"When I first started teaching Chinese to children (some native while others non-native speakers) nearly 30 years ago, I was highly disappointed to find that they were unable to read any story books on their own even after having spent so much time and effort in learning to recognize and write individual Chinese characters.
While learning Chinese at school on a daily basis for about an year, most children are able to achieve the target of recognizing and writing about 200-300 characters. Despite this, they are not equipped with enough basic amount of characters knowledge to enjoy reading some very simple story books on their own. After much reflection, I came to the conclusion that the method being used for teaching Chinese so far was not a very effective one. Therefore, I decided to take this in my own hands and write picture story books for children who are beginners at learning Chinese.
I believe that a separation between the ability to recognize and write Chinese is an essential first step for anyone beginning to learn Chinese. This doesn't mean character writing is less important. It just implies that writing and practicing to retain the characters is very time consuming.
This time consumption competes with the reading time, their interest in learning Chinese characters as well as a big chunk of their precious "play time". This is especially true given their still developing hand-eye coordination at this tender age. I suggest instead we focus on their recognition to enable them to develop the reading skills to enjoy the books and leave the character writing practice for a more mature stage when they are ready to learn writing. (The introduction to the characters can “start” at a very early age too because of using my method. – my thought)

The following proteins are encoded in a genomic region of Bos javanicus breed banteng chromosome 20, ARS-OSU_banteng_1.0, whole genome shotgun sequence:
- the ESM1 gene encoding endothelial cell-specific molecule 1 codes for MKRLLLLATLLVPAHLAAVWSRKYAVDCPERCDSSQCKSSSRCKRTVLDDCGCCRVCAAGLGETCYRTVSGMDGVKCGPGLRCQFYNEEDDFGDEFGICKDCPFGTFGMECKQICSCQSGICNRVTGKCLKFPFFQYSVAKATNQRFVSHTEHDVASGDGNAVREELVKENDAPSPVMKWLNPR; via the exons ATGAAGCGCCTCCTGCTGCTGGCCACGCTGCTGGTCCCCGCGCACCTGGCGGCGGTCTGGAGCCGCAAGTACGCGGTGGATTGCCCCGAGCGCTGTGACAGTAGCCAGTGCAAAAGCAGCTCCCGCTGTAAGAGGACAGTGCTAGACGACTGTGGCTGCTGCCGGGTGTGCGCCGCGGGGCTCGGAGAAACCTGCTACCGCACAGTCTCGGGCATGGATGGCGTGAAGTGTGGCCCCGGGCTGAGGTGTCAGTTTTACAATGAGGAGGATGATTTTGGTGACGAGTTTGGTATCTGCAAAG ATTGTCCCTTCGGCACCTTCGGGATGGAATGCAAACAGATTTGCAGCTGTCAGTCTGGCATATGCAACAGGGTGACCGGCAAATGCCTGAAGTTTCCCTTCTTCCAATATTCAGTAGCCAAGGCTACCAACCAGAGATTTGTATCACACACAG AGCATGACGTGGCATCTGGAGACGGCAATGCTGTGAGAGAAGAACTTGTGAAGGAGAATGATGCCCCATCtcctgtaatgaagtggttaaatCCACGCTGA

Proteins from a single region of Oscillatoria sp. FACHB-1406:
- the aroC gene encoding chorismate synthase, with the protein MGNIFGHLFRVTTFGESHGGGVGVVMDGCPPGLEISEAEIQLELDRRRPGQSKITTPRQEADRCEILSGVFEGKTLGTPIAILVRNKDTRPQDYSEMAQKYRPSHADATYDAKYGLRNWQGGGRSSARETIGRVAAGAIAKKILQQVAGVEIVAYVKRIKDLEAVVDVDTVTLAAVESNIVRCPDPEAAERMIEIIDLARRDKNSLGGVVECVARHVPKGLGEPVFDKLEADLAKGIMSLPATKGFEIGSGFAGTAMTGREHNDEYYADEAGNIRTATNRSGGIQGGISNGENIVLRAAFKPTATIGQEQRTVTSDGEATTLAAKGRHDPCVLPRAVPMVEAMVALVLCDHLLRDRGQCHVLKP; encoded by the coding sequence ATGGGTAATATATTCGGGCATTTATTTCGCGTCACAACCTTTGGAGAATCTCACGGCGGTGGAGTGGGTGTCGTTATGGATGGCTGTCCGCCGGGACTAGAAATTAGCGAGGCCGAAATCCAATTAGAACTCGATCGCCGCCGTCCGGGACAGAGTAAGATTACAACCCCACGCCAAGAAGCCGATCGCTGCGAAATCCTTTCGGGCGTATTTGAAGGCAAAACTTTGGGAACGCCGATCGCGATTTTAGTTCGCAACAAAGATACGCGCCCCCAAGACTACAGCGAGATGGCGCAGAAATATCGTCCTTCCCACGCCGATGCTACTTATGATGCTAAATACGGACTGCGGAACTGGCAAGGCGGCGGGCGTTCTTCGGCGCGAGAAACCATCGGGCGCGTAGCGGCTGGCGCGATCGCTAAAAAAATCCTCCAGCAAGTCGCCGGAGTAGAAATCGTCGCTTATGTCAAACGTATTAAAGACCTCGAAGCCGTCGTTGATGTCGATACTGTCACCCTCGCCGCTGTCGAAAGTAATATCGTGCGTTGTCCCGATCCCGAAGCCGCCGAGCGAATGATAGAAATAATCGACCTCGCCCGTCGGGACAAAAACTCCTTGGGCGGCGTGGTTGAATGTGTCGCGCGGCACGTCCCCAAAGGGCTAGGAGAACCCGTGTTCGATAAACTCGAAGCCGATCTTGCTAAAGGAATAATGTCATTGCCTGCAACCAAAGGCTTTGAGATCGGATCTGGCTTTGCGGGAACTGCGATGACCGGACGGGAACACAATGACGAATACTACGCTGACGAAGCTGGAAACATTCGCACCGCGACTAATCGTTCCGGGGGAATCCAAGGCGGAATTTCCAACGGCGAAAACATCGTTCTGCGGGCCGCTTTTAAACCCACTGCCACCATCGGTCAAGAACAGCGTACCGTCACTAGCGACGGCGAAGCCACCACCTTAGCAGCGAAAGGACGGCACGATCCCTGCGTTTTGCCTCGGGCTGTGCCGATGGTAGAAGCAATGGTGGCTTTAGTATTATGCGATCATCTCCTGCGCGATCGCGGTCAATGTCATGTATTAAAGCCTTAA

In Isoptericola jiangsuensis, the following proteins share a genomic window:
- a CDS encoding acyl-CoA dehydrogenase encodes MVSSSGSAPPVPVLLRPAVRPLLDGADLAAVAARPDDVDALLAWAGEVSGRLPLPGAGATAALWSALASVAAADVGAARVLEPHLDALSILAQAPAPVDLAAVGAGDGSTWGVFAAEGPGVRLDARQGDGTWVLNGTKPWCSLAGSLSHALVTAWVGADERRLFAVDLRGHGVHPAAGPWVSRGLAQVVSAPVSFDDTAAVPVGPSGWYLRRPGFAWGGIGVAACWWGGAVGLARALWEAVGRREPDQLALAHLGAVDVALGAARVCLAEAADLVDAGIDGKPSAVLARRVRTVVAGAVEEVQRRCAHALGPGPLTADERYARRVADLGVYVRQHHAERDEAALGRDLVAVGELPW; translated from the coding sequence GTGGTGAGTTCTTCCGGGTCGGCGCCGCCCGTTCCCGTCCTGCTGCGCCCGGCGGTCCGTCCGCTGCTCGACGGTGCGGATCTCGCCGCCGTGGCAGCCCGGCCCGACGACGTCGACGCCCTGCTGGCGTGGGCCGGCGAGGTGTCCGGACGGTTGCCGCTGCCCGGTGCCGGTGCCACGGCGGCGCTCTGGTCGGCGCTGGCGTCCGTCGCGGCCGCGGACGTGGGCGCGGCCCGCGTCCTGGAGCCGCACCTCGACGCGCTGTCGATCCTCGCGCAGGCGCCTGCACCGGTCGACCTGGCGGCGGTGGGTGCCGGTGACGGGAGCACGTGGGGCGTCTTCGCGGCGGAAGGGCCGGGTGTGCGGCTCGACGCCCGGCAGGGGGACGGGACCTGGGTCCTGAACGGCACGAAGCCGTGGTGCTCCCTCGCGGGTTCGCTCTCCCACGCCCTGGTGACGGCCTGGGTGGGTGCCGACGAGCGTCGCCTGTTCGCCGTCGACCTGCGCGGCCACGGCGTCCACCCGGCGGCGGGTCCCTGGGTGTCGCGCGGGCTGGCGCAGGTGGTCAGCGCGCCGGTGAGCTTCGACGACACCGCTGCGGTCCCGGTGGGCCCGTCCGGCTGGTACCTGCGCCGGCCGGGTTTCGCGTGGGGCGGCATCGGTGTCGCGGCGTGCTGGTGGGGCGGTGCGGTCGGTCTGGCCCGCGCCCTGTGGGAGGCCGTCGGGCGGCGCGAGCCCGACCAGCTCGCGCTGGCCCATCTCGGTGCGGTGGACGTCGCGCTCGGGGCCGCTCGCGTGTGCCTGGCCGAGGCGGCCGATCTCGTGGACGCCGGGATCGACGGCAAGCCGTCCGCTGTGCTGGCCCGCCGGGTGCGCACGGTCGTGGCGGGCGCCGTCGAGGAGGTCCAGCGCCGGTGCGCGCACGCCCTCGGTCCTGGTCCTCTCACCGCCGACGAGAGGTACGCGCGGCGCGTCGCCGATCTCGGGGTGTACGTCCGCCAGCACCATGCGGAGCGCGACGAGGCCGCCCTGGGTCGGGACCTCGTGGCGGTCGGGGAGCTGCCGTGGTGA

My inspiration to write the Chinese beginner’s picture story books came about when I was unable to find any appropriate picture story books emphasising mainly on reading, for my students. Although there is a huge variety of colourful, local and translated Chinese picture story books in the market, I found that children had to depend on adults to read it to them and would not have much clue about the Chinese characters appearing in the story books. I considered the effectiveness of writing some Chinese picture story books using the age appropriate vocabulary so that children could read on their own.
I’ve always believed in "literacy through literature". My reflections on the teaching method and my endeavour to write picture story books for children cumulated into the creation of this unique reading system to learn Chinese. My intention was to help the children learn Chinese in a more relaxed, comfortable and an interesting way.
The purpose of my method is to attract the child's attention by looking at the relevant colorful illustrations and using our audio pen to hear the individual characters and the entire text on a given page, making them have a proper association to the Chinese characters a natural process. Then intending to "immerse" them in this Chinese language picture books’ environment.
My motive of this is to get their attention to the written text to acquire the vocabulary of 1000 most commonly used characters with great pleasure and ease. I made sure my reading system is progressive to establish their basic reading skills. That's the birth of this 300 leveled story booklets, the Le Le Chinese Reading System.
By Cathy Ju Yao,
Author of Le Le Reading System